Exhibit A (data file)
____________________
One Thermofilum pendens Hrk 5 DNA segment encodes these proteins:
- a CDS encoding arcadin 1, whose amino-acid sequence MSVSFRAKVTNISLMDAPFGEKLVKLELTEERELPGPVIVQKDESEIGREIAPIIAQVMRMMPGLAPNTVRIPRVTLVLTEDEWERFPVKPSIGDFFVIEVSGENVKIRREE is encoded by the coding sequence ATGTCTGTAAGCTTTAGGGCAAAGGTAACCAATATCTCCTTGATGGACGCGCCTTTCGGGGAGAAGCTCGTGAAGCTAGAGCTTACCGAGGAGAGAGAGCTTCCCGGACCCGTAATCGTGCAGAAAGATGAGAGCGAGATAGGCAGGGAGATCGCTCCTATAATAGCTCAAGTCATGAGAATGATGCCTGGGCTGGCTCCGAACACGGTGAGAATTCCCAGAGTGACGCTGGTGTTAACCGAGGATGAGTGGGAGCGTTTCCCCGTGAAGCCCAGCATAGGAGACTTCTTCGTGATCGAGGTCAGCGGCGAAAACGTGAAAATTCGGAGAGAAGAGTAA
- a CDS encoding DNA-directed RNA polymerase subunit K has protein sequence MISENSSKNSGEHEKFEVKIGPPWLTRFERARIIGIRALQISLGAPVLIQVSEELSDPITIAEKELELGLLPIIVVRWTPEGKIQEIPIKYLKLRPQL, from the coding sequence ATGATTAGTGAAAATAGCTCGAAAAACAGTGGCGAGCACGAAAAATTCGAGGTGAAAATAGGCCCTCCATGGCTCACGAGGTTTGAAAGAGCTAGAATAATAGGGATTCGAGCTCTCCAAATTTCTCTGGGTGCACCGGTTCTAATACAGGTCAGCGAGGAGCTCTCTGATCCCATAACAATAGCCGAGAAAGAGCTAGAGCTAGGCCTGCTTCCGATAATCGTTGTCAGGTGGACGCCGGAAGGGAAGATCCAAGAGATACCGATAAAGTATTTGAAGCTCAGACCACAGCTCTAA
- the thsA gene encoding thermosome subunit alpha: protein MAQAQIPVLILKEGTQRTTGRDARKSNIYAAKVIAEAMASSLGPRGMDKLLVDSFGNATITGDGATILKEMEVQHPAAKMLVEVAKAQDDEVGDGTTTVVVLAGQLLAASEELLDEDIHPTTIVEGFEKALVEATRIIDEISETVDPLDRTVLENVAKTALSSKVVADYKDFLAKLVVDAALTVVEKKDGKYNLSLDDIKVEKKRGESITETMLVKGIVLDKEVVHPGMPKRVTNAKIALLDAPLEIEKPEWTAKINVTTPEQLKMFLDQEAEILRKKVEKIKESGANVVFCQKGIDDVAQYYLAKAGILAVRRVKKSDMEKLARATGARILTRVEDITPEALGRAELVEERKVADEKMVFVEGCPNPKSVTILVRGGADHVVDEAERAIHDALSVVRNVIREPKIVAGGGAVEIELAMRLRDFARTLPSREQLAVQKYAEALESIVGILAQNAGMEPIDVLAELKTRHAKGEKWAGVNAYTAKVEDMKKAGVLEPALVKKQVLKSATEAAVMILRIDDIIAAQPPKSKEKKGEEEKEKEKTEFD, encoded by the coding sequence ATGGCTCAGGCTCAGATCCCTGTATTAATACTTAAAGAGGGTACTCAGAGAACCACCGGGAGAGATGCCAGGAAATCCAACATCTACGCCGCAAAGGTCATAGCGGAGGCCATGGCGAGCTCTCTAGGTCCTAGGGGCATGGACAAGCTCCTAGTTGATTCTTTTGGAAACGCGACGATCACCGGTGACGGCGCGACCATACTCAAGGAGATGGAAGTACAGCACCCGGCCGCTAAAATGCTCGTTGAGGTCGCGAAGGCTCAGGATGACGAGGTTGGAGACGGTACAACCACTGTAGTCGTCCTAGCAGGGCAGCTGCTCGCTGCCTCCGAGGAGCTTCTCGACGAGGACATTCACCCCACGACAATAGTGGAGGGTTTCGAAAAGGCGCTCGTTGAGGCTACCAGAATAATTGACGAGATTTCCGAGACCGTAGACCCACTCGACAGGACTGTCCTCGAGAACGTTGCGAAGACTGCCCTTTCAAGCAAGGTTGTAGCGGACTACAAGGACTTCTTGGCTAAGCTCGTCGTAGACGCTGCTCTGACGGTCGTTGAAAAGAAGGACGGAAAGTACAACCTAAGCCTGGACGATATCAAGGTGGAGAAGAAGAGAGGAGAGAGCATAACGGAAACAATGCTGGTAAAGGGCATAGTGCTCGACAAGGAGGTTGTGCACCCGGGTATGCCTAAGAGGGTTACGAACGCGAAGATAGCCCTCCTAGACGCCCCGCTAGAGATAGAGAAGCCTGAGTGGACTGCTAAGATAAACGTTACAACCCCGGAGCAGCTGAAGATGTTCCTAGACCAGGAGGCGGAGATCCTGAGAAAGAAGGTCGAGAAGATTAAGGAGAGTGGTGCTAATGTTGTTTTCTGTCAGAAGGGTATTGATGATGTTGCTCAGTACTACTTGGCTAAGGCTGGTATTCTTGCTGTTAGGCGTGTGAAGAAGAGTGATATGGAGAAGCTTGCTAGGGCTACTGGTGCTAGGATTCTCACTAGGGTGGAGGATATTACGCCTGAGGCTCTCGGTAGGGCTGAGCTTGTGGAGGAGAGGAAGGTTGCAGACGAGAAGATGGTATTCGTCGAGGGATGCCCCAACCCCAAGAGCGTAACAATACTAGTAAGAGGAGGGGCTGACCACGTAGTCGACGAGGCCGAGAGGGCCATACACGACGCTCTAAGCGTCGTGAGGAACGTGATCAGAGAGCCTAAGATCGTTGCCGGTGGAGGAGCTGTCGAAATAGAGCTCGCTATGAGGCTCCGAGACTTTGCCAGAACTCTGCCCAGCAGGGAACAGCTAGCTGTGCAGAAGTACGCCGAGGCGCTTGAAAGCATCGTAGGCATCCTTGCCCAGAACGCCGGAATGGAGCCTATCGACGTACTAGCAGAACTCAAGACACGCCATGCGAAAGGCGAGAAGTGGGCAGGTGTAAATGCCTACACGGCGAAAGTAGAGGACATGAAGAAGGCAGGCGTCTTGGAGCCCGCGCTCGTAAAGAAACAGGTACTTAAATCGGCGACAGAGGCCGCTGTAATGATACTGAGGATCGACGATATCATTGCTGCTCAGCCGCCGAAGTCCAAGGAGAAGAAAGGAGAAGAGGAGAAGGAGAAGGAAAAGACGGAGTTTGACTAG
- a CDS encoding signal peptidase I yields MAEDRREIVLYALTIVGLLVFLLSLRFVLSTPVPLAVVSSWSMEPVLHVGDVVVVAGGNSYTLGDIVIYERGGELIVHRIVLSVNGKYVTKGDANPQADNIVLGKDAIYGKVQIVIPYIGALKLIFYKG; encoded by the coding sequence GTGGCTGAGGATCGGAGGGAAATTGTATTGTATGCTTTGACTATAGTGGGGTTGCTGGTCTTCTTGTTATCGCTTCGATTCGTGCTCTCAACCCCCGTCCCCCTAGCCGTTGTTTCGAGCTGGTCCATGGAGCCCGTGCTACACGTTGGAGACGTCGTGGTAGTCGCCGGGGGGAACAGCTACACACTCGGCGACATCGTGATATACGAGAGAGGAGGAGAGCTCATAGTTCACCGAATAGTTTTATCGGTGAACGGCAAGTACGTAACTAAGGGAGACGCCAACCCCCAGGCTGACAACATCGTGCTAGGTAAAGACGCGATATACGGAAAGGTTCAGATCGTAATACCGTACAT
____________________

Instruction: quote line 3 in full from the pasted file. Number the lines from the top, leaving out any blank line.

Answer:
- a CDS encoding DNA-directed RNA polymerase subunit K has protein sequence MISENSSKNSGEHEKFEVKIGPPWLTRFERARIIGIRALQISLGAPVLIQVSEELSDPITIAEKELELGLLPIIVVRWTPEGKIQEIPIKYLKLRPQL, from the coding sequence ATGATTAGTGAAAATAGCTCGAAAAACAGTGGCGAGCACGAAAAATTCGAGGTGAAAATAGGCCCTCCATGGCTCACGAGGTTTGAAAGAGCTAGAATAATAGGGATTCGAGCTCTCCAAATTTCTCTGGGTGCACCGGTTCTAATACAGGTCAGCGAGGAGCTCTCTGATCCCATAACAATAGCCGAGAAAGAGCTAGAGCTAGGCCTGCTTCCGATAATCGTTGTCAGGTGGACGCCGGAAGGGAAGATCCAAGAGATACCGATAAAGTATTTGAAGCTCAGACCACAGCTCTAA